Soursop, also known as guanabana (Annona muricata), is a tropical fruit native to the Brazil region of South America. It is a relative of the custard apple, another tropical fruit, and got its name from its typical acidic and sour flesh. Trading and cultivation helped soursop trees spread throughout Central and South America and to the Bahamas, West Indies, and Florida. Early explorers shipped the trees back to Europe and from there they spread to tropical regions in Southeast Asia, Africa, and Australia.

Soursop trees can only be found in tropical areas and require plenty of water and warmth. They have low branches with evergreen, oval leaves that have an unpleasant odor. Wild trees can reach heights of 30 feet. The trees produce single flowers in the spring on their trunks and branches. These flowers are several inches long and have a yellow-green color. Pollinated flowers develop into soursop fruit over the course of several months. Unlike other tropical trees that produce hundreds of fruits per year, the soursop tree only produces a couple dozen fruits annually.

The fruit of the soursop tree has an oval shape and tends to be four inches to a foot long. The fruit can weigh up to 15 pounds. It has a leathery, dark-green skin studded with large, soft spines, giving the fruit the appearance of a prickly pear cactus pad. Fruits are harvested when their skin changes to a yellow-green color, their flesh softens, and their spines can easily be removed. The inner, edible flesh of the fruit is generally brilliantly white, fibrous, and juicy. The flesh is divided into several dozen to hundreds of tiny segments that can be pulled apart by hand. A few segments contain one smooth, black seed in their centers that is mildly toxic. The taste of the flesh ranges from sweet to very sour with tropical flavors, depending on the variety of soursop plant.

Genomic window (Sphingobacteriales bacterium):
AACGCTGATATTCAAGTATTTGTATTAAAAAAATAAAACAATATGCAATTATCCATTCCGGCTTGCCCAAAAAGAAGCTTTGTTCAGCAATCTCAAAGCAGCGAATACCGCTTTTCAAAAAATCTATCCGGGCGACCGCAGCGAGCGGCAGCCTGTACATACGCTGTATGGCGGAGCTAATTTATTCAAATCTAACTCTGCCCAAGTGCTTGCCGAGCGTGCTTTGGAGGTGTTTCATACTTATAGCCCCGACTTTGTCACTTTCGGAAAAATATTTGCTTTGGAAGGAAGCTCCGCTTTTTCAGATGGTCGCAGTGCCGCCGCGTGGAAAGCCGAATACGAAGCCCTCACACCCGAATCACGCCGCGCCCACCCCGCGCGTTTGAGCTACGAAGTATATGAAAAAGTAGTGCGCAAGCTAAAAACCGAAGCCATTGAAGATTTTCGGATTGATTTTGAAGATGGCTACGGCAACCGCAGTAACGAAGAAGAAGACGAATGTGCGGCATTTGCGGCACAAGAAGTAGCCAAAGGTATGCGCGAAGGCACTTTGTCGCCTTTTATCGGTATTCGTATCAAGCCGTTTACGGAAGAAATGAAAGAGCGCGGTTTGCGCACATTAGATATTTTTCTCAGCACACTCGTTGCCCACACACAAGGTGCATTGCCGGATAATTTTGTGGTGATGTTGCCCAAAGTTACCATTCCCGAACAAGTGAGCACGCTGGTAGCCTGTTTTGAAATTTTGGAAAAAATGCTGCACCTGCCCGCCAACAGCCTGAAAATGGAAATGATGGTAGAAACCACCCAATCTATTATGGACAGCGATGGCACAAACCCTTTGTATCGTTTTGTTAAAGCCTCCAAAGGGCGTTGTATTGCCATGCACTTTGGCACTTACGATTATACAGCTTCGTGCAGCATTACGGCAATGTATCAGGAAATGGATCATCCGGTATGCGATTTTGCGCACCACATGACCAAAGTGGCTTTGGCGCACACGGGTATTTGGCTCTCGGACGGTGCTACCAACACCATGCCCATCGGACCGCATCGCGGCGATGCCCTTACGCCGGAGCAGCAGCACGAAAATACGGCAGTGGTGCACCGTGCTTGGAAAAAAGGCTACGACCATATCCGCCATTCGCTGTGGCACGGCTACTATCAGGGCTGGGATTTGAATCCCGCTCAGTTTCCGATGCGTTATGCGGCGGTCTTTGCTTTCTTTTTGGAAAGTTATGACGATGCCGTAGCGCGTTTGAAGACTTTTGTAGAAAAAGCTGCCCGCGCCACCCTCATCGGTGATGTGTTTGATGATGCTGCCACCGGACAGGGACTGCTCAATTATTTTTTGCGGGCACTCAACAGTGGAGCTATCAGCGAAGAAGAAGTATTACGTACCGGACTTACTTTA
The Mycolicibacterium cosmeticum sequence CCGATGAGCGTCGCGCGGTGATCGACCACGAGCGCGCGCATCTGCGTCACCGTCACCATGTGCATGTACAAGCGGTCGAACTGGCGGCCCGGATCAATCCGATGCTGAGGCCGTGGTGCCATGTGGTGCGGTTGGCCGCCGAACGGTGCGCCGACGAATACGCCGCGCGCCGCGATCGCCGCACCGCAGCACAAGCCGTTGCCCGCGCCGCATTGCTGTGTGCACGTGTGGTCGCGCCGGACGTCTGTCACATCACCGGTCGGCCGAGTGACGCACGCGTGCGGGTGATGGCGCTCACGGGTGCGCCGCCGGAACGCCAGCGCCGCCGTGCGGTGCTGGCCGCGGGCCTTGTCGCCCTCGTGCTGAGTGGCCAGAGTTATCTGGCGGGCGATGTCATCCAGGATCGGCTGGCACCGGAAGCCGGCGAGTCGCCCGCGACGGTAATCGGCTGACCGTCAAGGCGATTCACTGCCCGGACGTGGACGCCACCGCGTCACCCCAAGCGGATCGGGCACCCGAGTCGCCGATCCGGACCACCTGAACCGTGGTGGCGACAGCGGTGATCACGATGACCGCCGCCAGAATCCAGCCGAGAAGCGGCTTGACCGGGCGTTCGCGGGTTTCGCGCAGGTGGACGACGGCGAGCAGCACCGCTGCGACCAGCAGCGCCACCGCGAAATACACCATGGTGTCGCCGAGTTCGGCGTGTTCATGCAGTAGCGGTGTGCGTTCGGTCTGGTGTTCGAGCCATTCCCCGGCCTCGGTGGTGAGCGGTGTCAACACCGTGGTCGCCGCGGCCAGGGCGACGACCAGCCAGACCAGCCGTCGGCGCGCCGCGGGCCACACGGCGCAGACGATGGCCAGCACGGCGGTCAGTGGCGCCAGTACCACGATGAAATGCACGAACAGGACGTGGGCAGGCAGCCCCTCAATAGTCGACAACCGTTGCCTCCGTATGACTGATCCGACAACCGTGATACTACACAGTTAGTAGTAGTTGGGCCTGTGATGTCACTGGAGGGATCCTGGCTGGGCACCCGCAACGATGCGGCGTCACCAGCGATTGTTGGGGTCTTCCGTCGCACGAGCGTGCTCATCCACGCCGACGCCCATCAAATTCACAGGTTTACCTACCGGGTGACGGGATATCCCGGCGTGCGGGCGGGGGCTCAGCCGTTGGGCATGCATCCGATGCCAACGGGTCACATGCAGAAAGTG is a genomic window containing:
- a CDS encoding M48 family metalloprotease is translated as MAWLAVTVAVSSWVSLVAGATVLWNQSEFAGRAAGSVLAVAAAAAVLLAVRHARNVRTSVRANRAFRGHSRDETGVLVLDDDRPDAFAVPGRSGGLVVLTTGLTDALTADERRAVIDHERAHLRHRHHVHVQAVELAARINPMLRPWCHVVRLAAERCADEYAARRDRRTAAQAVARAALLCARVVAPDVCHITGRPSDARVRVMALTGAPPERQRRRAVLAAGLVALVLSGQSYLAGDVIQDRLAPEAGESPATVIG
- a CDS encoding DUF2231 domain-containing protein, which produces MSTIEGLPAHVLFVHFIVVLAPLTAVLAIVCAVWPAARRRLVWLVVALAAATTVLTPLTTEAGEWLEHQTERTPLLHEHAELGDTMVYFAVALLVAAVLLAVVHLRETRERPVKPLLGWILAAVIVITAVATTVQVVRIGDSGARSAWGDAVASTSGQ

Fresh soursop fruits are not commonly found outside of their growing regions because they are extremely perishable. When buying fresh soursop fruit, look for ones that have a yellow-green skin and yield slightly to the touch. Ripe fruits will keep in the fridge for only a couple of days. During this time the skin may turn black, but the flesh inside will be perfectly fine. Soursop fruit also freezes well for longer storage. Canned and frozen soursop fruit, as well as soursop syrup and juice can be found in many Hispanic markets.

Sweet, ripe soursop fruits are generally eaten raw by removing the skin and pulling or cutting the fruit into segments, discarding the seeds. The fruit is often used in fruit salads or served alone with a bit of sugar and cream. It is also pureed into a white juice and mixed with sugar, milk, or water. Pink or green food coloring is often added to make the juice more appealing. Canned juice is sold throughout Central and South America and in the Philippines. The juice is also used in preserves, syrup, custard, and ice cream. Immature soursop fruits are often eaten in Southeast Asia. The fruit is roasted, boiled, or fried to make it tender. The flesh is reported to be mealy and has a flavor similar to roasted corn.

Sour"sop` (?), n. Bot.

The large succulent and slightly acid fruit of a small tree (Anona muricata) of the West Indies; also, the tree itself. It is closely allied to the custard apple.


© Webster 1913.

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